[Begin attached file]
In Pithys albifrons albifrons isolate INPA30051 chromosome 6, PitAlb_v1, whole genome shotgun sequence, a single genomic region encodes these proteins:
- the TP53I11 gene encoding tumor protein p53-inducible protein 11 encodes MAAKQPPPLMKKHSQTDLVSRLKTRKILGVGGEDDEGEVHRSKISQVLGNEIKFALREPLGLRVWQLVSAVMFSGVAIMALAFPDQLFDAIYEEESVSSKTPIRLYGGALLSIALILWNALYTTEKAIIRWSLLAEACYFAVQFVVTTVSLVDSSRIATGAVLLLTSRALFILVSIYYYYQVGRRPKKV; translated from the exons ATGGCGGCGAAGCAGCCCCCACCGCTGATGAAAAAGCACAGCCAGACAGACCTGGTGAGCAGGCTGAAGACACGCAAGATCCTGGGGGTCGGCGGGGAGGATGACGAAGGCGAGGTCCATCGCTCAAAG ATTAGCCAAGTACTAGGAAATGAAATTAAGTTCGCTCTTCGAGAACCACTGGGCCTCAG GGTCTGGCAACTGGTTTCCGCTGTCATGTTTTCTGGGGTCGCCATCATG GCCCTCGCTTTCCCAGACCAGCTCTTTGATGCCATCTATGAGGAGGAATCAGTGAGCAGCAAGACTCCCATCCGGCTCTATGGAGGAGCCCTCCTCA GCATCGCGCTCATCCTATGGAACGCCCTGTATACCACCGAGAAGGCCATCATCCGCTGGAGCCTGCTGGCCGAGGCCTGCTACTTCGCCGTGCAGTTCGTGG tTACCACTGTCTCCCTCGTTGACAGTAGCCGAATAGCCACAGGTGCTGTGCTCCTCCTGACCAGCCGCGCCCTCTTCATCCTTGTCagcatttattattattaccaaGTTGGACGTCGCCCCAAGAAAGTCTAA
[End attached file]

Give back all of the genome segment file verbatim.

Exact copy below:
In Pithys albifrons albifrons isolate INPA30051 chromosome 6, PitAlb_v1, whole genome shotgun sequence, a single genomic region encodes these proteins:
- the TP53I11 gene encoding tumor protein p53-inducible protein 11 encodes MAAKQPPPLMKKHSQTDLVSRLKTRKILGVGGEDDEGEVHRSKISQVLGNEIKFALREPLGLRVWQLVSAVMFSGVAIMALAFPDQLFDAIYEEESVSSKTPIRLYGGALLSIALILWNALYTTEKAIIRWSLLAEACYFAVQFVVTTVSLVDSSRIATGAVLLLTSRALFILVSIYYYYQVGRRPKKV; translated from the exons ATGGCGGCGAAGCAGCCCCCACCGCTGATGAAAAAGCACAGCCAGACAGACCTGGTGAGCAGGCTGAAGACACGCAAGATCCTGGGGGTCGGCGGGGAGGATGACGAAGGCGAGGTCCATCGCTCAAAG ATTAGCCAAGTACTAGGAAATGAAATTAAGTTCGCTCTTCGAGAACCACTGGGCCTCAG GGTCTGGCAACTGGTTTCCGCTGTCATGTTTTCTGGGGTCGCCATCATG GCCCTCGCTTTCCCAGACCAGCTCTTTGATGCCATCTATGAGGAGGAATCAGTGAGCAGCAAGACTCCCATCCGGCTCTATGGAGGAGCCCTCCTCA GCATCGCGCTCATCCTATGGAACGCCCTGTATACCACCGAGAAGGCCATCATCCGCTGGAGCCTGCTGGCCGAGGCCTGCTACTTCGCCGTGCAGTTCGTGG tTACCACTGTCTCCCTCGTTGACAGTAGCCGAATAGCCACAGGTGCTGTGCTCCTCCTGACCAGCCGCGCCCTCTTCATCCTTGTCagcatttattattattaccaaGTTGGACGTCGCCCCAAGAAAGTCTAA